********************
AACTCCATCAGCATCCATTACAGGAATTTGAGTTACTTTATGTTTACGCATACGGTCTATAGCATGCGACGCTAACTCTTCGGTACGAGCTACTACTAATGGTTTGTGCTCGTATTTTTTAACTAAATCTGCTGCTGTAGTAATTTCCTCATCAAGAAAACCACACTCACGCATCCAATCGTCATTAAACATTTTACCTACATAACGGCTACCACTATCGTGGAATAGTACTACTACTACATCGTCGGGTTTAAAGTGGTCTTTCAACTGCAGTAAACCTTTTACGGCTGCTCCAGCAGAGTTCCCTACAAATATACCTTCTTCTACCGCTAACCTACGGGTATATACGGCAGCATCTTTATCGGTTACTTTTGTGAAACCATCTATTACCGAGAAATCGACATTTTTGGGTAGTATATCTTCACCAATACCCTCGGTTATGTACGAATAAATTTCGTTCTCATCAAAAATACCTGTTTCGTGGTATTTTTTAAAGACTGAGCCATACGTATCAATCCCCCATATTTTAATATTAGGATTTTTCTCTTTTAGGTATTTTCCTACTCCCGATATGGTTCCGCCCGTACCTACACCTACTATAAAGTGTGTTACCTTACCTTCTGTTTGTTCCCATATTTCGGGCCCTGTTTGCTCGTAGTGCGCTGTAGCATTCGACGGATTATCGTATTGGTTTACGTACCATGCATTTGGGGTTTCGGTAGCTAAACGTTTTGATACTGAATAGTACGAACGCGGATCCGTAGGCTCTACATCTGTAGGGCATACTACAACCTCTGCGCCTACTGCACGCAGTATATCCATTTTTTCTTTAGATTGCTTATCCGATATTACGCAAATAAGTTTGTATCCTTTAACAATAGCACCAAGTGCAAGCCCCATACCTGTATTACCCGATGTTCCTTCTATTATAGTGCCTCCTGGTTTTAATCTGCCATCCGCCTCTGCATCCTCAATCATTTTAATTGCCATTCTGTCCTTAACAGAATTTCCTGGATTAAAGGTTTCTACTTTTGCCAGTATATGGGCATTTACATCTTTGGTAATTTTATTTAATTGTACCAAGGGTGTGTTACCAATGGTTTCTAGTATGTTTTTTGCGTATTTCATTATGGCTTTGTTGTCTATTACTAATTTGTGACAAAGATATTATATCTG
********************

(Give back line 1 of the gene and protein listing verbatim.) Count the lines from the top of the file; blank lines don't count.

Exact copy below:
AACTCCATCAGCATCCATTACAGGAATTTGAGTTACTTTATGTTTACGCATACGGTCTATAGCATGCGACGCTAACTCTTCGGTACGAGCTACTACTAATGGTTTGTGCTCGTATTTTTTAACTAAATCTGCTGCTGTAGTAATTTCCTCATCAAGAAAACCACACTCACGCATCCAATCGTCATTAAACATTTTACCTACATAACGGCTACCACTATCGTGGAATAGTACTACTACTACATCGTCGGGTTTAAAGTGGTCTTTCAACTGCAGTAAACCTTTTACGGCTGCTCCAGCAGAGTTCCCTACAAATATACCTTCTTCTACCGCTAACCTACGGGTATATACGGCAGCATCTTTATCGGTTACTTTTGTGAAACCATCTATTACCGAGAAATCGACATTTTTGGGTAGTATATCTTCACCAATACCCTCGGTTATGTACGAATAAATTTCGTTCTCATCAAAAATACCTGTTTCGTGGTATTTTTTAAAGACTGAGCCATACGTATCAATCCCCCATATTTTAATATTAGGATTTTTCTCTTTTAGGTATTTTCCTACTCCCGATATGGTTCCGCCCGTACCTACACCTACTATAAAGTGTGTTACCTTACCTTCTGTTTGTTCCCATATTTCGGGCCCTGTTTGCTCGTAGTGCGCTGTAGCATTCGACGGATTATCGTATTGGTTTACGTACCATGCATTTGGGGTTTCGGTAGCTAAACGTTTTGATACTGAATAGTACGAACGCGGATCCGTAGGCTCTACATCTGTAGGGCATACTACAACCTCTGCGCCTACTGCACGCAGTATATCCATTTTTTCTTTAGATTGCTTATCCGATATTACGCAAATAAGTTTGTATCCTTTAACAATAGCACCAAGTGCAAGCCCCATACCTGTATTACCCGATGTTCCTTCTATTATAGTGCCTCCTGGTTTTAATCTGCCATCCGCCTCTGCATCCTCAATCATTTTAATTGCCATTCTGTCCTTAACAGAATTTCCTGGATTAAAGGTTTCTACTTTTGCCAGTATATGGGCATTTACATCTTTGGTAATTTTATTTAATTGTACCAAGGGTGTGTTACCAATGGTTTCTAGTATGTTTTTTGCGTATTTCATTATGGCTTTGTTGTCTATTACTAATTTGTGACAAAGATATTATATCTG